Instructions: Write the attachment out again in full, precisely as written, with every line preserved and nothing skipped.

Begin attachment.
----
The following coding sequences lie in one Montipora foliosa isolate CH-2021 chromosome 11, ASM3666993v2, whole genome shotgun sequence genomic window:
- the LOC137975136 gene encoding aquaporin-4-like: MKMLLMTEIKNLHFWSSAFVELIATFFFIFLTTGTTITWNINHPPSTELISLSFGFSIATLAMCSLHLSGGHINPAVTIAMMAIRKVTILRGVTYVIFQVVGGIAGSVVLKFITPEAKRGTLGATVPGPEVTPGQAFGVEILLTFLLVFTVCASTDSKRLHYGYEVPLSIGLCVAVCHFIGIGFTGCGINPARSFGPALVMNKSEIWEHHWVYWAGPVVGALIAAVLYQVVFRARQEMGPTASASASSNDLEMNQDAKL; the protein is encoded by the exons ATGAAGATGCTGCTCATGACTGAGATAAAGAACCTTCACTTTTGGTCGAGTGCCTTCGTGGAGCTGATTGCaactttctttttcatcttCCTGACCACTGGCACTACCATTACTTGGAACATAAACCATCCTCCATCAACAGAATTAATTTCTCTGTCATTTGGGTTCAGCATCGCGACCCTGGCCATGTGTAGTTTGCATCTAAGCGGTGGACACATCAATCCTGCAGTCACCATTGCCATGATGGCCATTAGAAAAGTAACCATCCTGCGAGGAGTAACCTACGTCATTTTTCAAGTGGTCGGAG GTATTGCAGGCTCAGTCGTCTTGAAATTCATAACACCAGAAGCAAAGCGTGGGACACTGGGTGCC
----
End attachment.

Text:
The following coding sequences lie in one Montipora foliosa isolate CH-2021 chromosome 11, ASM3666993v2, whole genome shotgun sequence genomic window:
- the LOC137975136 gene encoding aquaporin-4-like: MKMLLMTEIKNLHFWSSAFVELIATFFFIFLTTGTTITWNINHPPSTELISLSFGFSIATLAMCSLHLSGGHINPAVTIAMMAIRKVTILRGVTYVIFQVVGGIAGSVVLKFITPEAKRGTLGATVPGPEVTPGQAFGVEILLTFLLVFTVCASTDSKRLHYGYEVPLSIGLCVAVCHFIGIGFTGCGINPARSFGPALVMNKSEIWEHHWVYWAGPVVGALIAAVLYQVVFRARQEMGPTASASASSNDLEMNQDAKL; the protein is encoded by the exons ATGAAGATGCTGCTCATGACTGAGATAAAGAACCTTCACTTTTGGTCGAGTGCCTTCGTGGAGCTGATTGCaactttctttttcatcttCCTGACCACTGGCACTACCATTACTTGGAACATAAACCATCCTCCATCAACAGAATTAATTTCTCTGTCATTTGGGTTCAGCATCGCGACCCTGGCCATGTGTAGTTTGCATCTAAGCGGTGGACACATCAATCCTGCAGTCACCATTGCCATGATGGCCATTAGAAAAGTAACCATCCTGCGAGGAGTAACCTACGTCATTTTTCAAGTGGTCGGAG GTATTGCAGGCTCAGTCGTCTTGAAATTCATAACACCAGAAGCAAAGCGTGGGACACTGGGTGCC